Dead Men Are Dangerous

This bears directly on Antonioni’s Professione: Reporter as the tale of a failed writer who trades identities with a corpse in possession of a diary that incriminates a London bigwig.

A sterling nightmare, delicately handled, a case of murder for which who should be sought but the writer, whose works are now in posthumous demand.

The fool chucks the diary away like his rejected second manuscript and prepares to leave the country, but there’s a demand for it, too, that diary.

His publisher admires his writing, “almost brilliant”, and blames “market conditions”.

Hyde Park figures centrally.

Halliwell’s Film Guide describes it as “lethargic”.


The Day Will Dawn

A London newspaper sends its equine sports reporter (Hugh Williams) to cover the war from Norway.

His rapidly-acquired knowledge serves the Admiralty well, he’s volunteered to parachute in again and pinpoint submarine pens camouflaged within a fjord.

He’s about to be executed along with hostages and the Norwegian girl he loves (Deborah Kerr) when a raid by British troops in landing craft sweeps the town.

Poland is identified as not merely the start of the war in Europe but its emblem, Nazis and Quislings screen a propaganda film on the fighting to intimidate Norwegian government officials before the invasion.

A very convincing picture of barbarity unleashed on the continent and the seas, with the correspondent a stand-in for all the prisoners of the Nazi regime who fight and endure.

The musical challenge at the Blĺ Tonne comes a little before the one in Casablanca and ends with a brawl.


Secret Mission

To Occupied France, kept secret from the audience until the British and one Free French soldier are in St. Antoine, to discover the German forces and incidentally locate an underground aerodrome and also liberate a captured airman.

In other words, to be in France.

This work of genius is quite typical of its director.

Radio Times is impossible, “a modicum of excitement... embarrassingly twee... unremarkable fare...”

Halliwell’s Film Guide reports that it is “stilted”.

The Polish armored searchlight car appropriated by the Nazis to belabor French sleep with Tannhäuser is a great precedent for the Martian war machines in Haskin’s The War of the Worlds.


The Blind Goddess

Frank Capra’s Mr. Smith Goes to Washington understood after the war as a libel case in England.

Michael Denison, as in Lawrence Huntington’s The Franchise Affair, is a useful simulacrum of James Stewart to identify the thing.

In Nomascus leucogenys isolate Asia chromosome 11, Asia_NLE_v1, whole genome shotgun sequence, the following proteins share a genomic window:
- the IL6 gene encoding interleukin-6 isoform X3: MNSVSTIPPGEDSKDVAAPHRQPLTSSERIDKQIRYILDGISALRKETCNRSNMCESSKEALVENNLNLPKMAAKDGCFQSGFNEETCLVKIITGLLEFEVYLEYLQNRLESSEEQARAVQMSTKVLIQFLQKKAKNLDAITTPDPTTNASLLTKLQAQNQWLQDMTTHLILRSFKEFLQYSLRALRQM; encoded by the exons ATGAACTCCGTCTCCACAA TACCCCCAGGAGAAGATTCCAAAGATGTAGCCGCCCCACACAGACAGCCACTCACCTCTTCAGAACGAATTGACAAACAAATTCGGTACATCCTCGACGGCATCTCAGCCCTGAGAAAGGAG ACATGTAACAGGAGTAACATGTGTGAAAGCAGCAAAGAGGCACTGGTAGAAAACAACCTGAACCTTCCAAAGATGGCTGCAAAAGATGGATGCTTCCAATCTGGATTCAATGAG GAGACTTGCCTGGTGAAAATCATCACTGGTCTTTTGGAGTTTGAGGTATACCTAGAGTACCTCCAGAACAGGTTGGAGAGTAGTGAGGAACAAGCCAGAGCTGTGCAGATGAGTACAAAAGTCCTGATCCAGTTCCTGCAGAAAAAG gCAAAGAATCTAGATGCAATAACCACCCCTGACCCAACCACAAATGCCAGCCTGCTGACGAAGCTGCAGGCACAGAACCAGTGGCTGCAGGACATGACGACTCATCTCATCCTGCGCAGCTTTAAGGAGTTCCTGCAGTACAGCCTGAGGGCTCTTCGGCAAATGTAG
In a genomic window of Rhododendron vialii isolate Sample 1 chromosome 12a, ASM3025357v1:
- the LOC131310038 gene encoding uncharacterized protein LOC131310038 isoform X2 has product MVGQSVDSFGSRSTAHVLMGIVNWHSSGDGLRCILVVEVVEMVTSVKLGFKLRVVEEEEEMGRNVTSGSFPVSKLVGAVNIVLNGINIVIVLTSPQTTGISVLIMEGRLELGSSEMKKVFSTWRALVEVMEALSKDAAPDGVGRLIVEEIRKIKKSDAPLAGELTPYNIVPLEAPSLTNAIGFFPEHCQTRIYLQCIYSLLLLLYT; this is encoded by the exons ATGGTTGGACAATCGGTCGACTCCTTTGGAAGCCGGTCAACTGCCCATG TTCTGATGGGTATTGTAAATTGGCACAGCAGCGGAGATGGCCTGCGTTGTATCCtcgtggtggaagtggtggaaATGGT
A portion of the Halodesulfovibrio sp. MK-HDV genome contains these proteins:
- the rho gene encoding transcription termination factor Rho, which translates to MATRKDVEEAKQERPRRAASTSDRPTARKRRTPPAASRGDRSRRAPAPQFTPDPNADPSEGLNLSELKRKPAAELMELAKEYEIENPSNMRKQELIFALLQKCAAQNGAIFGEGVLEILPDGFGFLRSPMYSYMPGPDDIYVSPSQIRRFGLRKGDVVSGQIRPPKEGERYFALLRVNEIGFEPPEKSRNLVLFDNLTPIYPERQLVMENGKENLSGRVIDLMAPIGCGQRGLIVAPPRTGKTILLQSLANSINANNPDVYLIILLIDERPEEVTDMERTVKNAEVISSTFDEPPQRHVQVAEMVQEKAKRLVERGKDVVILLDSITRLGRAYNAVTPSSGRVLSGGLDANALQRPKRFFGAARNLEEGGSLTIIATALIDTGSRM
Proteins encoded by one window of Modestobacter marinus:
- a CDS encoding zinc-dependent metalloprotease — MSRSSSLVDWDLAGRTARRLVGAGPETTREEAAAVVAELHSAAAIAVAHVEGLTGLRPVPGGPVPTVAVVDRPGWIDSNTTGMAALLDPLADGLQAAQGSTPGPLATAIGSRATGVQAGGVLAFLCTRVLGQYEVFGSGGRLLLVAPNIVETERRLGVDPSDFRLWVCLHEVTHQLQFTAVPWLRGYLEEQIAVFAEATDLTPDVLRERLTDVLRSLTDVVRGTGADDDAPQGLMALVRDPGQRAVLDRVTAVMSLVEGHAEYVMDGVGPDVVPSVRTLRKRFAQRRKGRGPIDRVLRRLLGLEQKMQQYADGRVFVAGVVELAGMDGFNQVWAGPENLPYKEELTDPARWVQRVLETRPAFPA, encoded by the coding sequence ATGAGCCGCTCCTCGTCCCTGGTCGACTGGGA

The graft involves U.N. funds for displaced persons.

A.W. of the New York Times pronounced it “merely myopic and rather routine.”

“A glimpse of the hell that must have been 1948” (Time Out Film Guide).

Halliwell’s Film Guide chimes in with A.W.


Adam and Evelyne

Many a film goes into Minnelli’s Gigi, Renoir & Dieudonné’s Catherine, for example, and De Sica’s Teresa Venerdě, this is a prime specimen and particularly close to the finished result.

The “shimmy game” leads to a speculation as Robin and the 7 Hoods (dir. Gordon Douglas) before French settles down (with Erich Pommer’s Vessel of Wrath) to the eventual proposition.


The Man Who Watched Trains Go By

A beautiful masterpiece in Technicolor cinematography by Otto Heller, very closely related to such a work as Lang’s Scarlet Street, on an altogether different theme in a way. It means nothing to keep the books at a three-hundred-year-old firm in Groningen, the boss simply burns them, liquidates the firm, and lights out.

Thus we have the wider European economy to consider, as one might say. The chief clerk, a humble man and good at his job, sees that accounts are balanced.

This seemed to Bosley Crowther of the New York Times “implausible” and the film a “rattler”.

“Modest miscast Simenon,” says Halliwell’s Film Guide, “not exactly badly made but with no spark of excitement or suspense.”

The score by Benjamin Frankel demands mention.

Variety complimented the cast, Tom Milne (Time Out Film Guide) considered Claude Rains “perfectly cast” but “the film degenerates”, he said, “into crude, predictable melodrama,” alas.

The curious structure of Furie’s The Naked Runner might have its remote origins here.